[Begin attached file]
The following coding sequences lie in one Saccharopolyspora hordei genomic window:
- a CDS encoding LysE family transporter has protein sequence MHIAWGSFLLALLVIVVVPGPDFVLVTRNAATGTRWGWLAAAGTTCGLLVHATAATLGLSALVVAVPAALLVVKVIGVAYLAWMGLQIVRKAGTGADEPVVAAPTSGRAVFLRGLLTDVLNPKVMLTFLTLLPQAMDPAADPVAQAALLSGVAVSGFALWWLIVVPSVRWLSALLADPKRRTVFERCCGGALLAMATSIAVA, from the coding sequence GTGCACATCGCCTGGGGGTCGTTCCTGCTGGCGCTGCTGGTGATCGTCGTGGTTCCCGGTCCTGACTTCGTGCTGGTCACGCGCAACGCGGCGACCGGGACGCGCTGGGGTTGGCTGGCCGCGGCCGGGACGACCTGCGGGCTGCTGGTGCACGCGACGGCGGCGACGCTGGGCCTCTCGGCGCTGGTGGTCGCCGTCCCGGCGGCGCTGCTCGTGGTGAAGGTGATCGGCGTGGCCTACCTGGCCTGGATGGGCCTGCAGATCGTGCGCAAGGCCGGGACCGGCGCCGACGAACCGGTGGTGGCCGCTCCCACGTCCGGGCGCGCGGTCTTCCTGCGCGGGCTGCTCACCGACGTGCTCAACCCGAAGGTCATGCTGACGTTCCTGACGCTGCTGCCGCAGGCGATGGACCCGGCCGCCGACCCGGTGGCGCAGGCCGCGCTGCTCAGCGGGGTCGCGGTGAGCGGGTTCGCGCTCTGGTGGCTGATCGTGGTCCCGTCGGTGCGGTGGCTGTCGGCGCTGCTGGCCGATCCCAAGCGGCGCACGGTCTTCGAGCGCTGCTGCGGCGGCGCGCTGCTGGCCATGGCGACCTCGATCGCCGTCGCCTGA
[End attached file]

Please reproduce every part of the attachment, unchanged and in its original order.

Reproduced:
The following coding sequences lie in one Saccharopolyspora hordei genomic window:
- a CDS encoding LysE family transporter has protein sequence MHIAWGSFLLALLVIVVVPGPDFVLVTRNAATGTRWGWLAAAGTTCGLLVHATAATLGLSALVVAVPAALLVVKVIGVAYLAWMGLQIVRKAGTGADEPVVAAPTSGRAVFLRGLLTDVLNPKVMLTFLTLLPQAMDPAADPVAQAALLSGVAVSGFALWWLIVVPSVRWLSALLADPKRRTVFERCCGGALLAMATSIAVA, from the coding sequence GTGCACATCGCCTGGGGGTCGTTCCTGCTGGCGCTGCTGGTGATCGTCGTGGTTCCCGGTCCTGACTTCGTGCTGGTCACGCGCAACGCGGCGACCGGGACGCGCTGGGGTTGGCTGGCCGCGGCCGGGACGACCTGCGGGCTGCTGGTGCACGCGACGGCGGCGACGCTGGGCCTCTCGGCGCTGGTGGTCGCCGTCCCGGCGGCGCTGCTCGTGGTGAAGGTGATCGGCGTGGCCTACCTGGCCTGGATGGGCCTGCAGATCGTGCGCAAGGCCGGGACCGGCGCCGACGAACCGGTGGTGGCCGCTCCCACGTCCGGGCGCGCGGTCTTCCTGCGCGGGCTGCTCACCGACGTGCTCAACCCGAAGGTCATGCTGACGTTCCTGACGCTGCTGCCGCAGGCGATGGACCCGGCCGCCGACCCGGTGGCGCAGGCCGCGCTGCTCAGCGGGGTCGCGGTGAGCGGGTTCGCGCTCTGGTGGCTGATCGTGGTCCCGTCGGTGCGGTGGCTGTCGGCGCTGCTGGCCGATCCCAAGCGGCGCACGGTCTTCGAGCGCTGCTGCGGCGGCGCGCTGCTGGCCATGGCGACCTCGATCGCCGTCGCCTGA